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Tensor Decomposition and Approximation in Tucker Format
The Tucker format is one of the common and best analysed tensor formats. It corresponds to the multilinear subspace representation
of a multidimensional vector or function. The complexity for the storage of an order d tensor in Tucker format scales exponentially in the order d.
However, by use of the higher order singular value decomposition (HOSVD) one can obtain almost best approximations (up to a factor squareroot of d) in
this format. In this lecture we will review the format, basic algorithms and theoretical results.
The Hierarchical Tucker Format: Definition
The hierarchical Tucker format (H-Tucker) is a straight-forward generalisation of the Tucker format. It corresponds to
a nested multilinear subspace representation of a multidimensional vector or function. The complexity for the storage of an order d tensor in H-Tucker
format scales linearly in the order d. In this lecture we consider the definition and the projection of general tensors into the H-Tucker format.
Hierarchical Singular Value Decomposition
The hierarchical singular value decomposition in H-Tucker format allows us to find almost best approximations of order d
tensors in H-Tucker format (up to a factor squareroot of 2d-3). Moreover, the complexity of the H-SVD is linear in the order
d of the tensor and thus can be computed even in very high dimensions. We will prove the main result and relate it to similar
results in the literature.
Solution of Linear Systems in Tensor Structure
The solution of linear systems in tensor form, i.e. both the system and the right-hand side
(respectively solution) are given (sought) in low rank tensor format, is of interest for matrix equations (order d=2) and higher order d>2.
We will review methods and theory based on matrix exponentials, multigrid methods and Krylov subspace iterations. Most of these methods
rely on a reliable approximation of iterates in low rank tensor format.
Sparse grids: Part 1
Efficient approximations for multivariate functions can be derived from a one-dimensional multilevel representation of a function (hierarchical basis, generating system, (pre)wavelet system, Fourier series, eigenfunction series or simuilar) by a product construction to obtain a multilevel system for the many-dimensional case and a subsequent proper truncation of the resulting series expansion. This leads to so-called sparse grids which promise to cope with the curse of dimension of conventional product discretizations, at least to some extent. We discuss regular sparse grids and their approximation and cost complexities.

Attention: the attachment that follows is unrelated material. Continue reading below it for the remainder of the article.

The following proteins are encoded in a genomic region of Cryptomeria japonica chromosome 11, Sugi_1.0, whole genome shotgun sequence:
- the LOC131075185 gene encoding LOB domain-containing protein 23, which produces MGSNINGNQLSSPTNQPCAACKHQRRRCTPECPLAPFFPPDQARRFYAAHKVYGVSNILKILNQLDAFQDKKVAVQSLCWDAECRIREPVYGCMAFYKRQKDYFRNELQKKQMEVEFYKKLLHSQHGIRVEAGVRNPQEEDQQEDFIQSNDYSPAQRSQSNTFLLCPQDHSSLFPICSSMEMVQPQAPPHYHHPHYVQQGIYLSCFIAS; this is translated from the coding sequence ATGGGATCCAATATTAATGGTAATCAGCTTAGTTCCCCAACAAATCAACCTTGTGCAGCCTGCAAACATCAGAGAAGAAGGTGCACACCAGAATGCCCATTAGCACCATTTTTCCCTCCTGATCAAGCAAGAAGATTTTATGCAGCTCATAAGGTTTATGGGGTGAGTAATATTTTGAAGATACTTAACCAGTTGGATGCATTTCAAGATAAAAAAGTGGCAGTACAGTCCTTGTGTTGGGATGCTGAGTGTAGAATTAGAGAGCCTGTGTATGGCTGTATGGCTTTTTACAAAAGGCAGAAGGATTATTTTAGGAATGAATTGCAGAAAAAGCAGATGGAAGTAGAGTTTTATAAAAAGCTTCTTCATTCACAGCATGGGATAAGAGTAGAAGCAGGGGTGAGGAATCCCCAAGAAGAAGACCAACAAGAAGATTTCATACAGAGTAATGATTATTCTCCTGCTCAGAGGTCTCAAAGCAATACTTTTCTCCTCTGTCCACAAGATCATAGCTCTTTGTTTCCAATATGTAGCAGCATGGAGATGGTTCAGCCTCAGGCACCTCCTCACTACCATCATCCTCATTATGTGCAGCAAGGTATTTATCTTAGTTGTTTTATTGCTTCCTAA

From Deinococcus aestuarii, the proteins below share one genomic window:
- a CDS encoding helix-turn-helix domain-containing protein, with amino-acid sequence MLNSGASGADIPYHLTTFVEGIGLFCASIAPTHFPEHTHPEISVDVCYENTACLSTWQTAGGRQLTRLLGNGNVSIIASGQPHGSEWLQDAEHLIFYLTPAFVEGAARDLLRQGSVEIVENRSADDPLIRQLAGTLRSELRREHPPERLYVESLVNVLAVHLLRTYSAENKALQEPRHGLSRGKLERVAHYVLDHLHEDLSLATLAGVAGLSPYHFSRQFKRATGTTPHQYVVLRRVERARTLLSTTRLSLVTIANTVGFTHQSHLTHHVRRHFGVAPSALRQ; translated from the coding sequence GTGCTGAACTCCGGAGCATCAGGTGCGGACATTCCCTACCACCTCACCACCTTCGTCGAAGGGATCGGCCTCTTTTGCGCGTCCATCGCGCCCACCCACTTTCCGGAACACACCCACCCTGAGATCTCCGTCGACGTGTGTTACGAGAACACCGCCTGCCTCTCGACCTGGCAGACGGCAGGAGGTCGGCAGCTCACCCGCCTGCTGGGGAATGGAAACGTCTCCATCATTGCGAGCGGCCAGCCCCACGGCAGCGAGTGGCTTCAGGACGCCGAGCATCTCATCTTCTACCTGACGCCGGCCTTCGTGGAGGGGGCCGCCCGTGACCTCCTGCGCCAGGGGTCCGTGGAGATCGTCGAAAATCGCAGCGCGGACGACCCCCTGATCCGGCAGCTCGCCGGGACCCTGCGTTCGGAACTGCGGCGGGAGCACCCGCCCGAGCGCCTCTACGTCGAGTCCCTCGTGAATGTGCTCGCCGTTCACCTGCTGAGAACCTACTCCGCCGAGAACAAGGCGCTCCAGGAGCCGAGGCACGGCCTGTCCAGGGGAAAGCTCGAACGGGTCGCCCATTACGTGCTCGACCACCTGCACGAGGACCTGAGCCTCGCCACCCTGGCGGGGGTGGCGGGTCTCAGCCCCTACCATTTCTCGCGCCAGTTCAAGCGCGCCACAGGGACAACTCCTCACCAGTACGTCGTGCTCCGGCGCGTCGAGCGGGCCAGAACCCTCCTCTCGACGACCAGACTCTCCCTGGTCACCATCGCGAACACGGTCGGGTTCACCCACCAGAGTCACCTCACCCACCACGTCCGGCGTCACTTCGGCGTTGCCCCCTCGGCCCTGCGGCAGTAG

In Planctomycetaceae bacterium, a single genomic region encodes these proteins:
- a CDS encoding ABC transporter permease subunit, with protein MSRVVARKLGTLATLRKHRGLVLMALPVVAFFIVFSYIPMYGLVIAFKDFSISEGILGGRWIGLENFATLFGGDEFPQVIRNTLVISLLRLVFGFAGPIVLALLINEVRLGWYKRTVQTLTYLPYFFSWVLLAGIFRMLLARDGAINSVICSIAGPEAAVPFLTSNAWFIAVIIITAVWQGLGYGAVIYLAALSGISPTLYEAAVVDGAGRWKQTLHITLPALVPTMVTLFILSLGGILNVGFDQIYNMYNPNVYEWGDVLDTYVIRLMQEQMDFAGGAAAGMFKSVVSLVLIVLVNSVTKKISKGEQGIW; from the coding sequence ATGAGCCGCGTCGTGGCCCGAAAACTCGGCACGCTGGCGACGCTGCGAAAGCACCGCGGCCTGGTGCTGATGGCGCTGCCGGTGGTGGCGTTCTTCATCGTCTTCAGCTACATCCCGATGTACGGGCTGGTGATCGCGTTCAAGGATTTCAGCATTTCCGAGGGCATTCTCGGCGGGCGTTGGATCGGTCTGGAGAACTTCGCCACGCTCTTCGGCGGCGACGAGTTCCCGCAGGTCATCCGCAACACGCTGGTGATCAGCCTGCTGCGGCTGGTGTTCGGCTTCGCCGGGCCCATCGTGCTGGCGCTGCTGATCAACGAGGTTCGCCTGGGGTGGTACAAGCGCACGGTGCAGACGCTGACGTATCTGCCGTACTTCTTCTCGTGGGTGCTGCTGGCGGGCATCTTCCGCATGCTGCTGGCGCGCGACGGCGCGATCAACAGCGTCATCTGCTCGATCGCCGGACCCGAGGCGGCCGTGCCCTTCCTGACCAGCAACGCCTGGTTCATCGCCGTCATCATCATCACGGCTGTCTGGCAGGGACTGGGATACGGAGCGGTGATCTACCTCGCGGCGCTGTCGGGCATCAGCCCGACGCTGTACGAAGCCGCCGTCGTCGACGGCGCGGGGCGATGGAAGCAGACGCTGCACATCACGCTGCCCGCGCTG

Sparse grids: Part 2
Besides regular sparse grids, we can construct specific problem-dependent sparse grids by means of an optimization process which exhibit optimal asymptotic complexity estimates for various situations, error norms and regularity assumptions. We present such methods in detail. Furthermore we discuss the dependence of the constants on the dimension in the related complexity estimates.
Sparse Adaptive Tensor-Product Finite Elements for Radiative Transfer
The monochromatic linear radiative transfer equation is a kinetic equation of for the
radiation intensity I(x,s), where the independent variable x is from a
three-dimensional spatial (physical) domain, whereas s stands for a point on the unit
3-sphere. Hence, I is defined on a five-dimensional tensor product phase space.
Direct Galerkin discretization based on the tensor product of, e.g., piecewise
linear finite element functions on a triangulation of the spatial domain and
piecewise constants in s, faces formidable computational costs, the well-known
"curse of dimensionality".
It can be overcome by an adaptive multilevel Galerkin finite element method
that relies on
- a stabilized variational formulation of the transport operator,
- so-called sparse tensor products of two hierarchic families of Finite Element
spaces built on triangulations of the spatial domain and the sphere,
- on the local use of full tensor product spaces for the resolution of influx
- on a posteriori thresholding techniques to adapt the discretization to the solution,
- on subspace correction preconditioning of the resulting large linear system
An a-priori error analysis shows, under strong regularity assumptions on the
solution, that the sparse tensor product method is clearly superior to a discrete
ordinates method, as it converges with essentially optimal asymptotic rates while its
complexity grows essentially only as that for a linear transport problem on the